I liked the group “b” paradigm, and have tried to keep all the machines on that path to varying degrees of purity depending on when I started applying S O patches.

      The machine I use most infrequently I think has the most useful information.

      Looking back, I patched infrequently also. Most recently (for the PC of note) in July 2015, Feb 2016, July 2016, then did a cumulative security rollup in May 2017, then S O from the group B list after that until the present.

      In preparation for July 2019 I found some interesting dates and settings. CEIP was off, and the “patches to avoid” in the group B instructions were installed prior to October 2016 when the group B list was available.

      I found 2952664 was installed 3 times: July 2015, Feb 2016, and July 2016 ( Also matching version dates I found for Compattelrunner.exe).
      3068708 was installed July 2015.

      So I had telemetry installed on this PC from July 2015 (unknowingly and inadvertently) already ahead of October 2016. (No “patches to avoid” after July 2016, or after security rollup in May 2017, or after the monthly S O after that.)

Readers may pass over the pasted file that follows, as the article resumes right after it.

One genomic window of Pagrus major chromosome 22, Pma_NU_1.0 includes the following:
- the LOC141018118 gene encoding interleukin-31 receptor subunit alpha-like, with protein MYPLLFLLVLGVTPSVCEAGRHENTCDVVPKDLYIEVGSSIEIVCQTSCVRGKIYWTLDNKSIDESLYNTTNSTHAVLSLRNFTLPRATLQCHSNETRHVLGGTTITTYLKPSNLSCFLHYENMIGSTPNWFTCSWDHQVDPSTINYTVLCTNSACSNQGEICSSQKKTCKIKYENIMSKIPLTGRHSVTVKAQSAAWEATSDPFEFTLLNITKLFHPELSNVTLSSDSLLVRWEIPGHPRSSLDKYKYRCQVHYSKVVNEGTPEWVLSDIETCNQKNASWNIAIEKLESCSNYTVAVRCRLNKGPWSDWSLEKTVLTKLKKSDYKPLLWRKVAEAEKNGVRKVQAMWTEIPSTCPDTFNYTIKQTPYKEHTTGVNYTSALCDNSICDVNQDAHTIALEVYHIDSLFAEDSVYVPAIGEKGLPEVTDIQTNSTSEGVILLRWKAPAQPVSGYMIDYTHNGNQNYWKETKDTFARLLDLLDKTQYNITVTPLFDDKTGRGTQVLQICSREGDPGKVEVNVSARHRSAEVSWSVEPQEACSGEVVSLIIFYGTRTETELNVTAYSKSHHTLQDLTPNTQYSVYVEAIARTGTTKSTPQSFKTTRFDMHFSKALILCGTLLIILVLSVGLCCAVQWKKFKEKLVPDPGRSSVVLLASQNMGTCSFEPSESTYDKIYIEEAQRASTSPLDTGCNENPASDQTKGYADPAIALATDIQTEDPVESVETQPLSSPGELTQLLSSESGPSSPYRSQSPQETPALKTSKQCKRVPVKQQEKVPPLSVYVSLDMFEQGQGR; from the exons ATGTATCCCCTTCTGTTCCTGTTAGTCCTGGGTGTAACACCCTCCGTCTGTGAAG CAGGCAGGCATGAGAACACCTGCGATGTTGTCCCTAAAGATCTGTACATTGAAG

The two tasks in scheduler, “appraiser” and “program data updater” were enabled and had been running. (I don’t know if data had been sent.) I disabled the two tasks, and with CEIP still off, installed the July 2019 S O patch.

      On restart, CEIP was still off, the two tasks were ENABLED, and Compattelrunner.exe was updated to 10.0.18362.1013 (6/12/19). Diagtrackrunner.exe was unchanged from an 11/16/2015 version. I disabled the two tasks again, and they have remained so through many reboots.

      So for this PC the one component (Compattelrunner) was updated and the tasks re enabled. I must have installed the components in July 2015, and the July 2019 S O patch updated Compattelrunner for the first time since July 2016, and re enabled the tasks.

    Please follow the -Lounge Rules- no personal attacks, no swearing, and politics/religion are relegated to the Rants forum.

    Reply To: How much telemetry is going out with this month’s “Security-only” Win7 patch?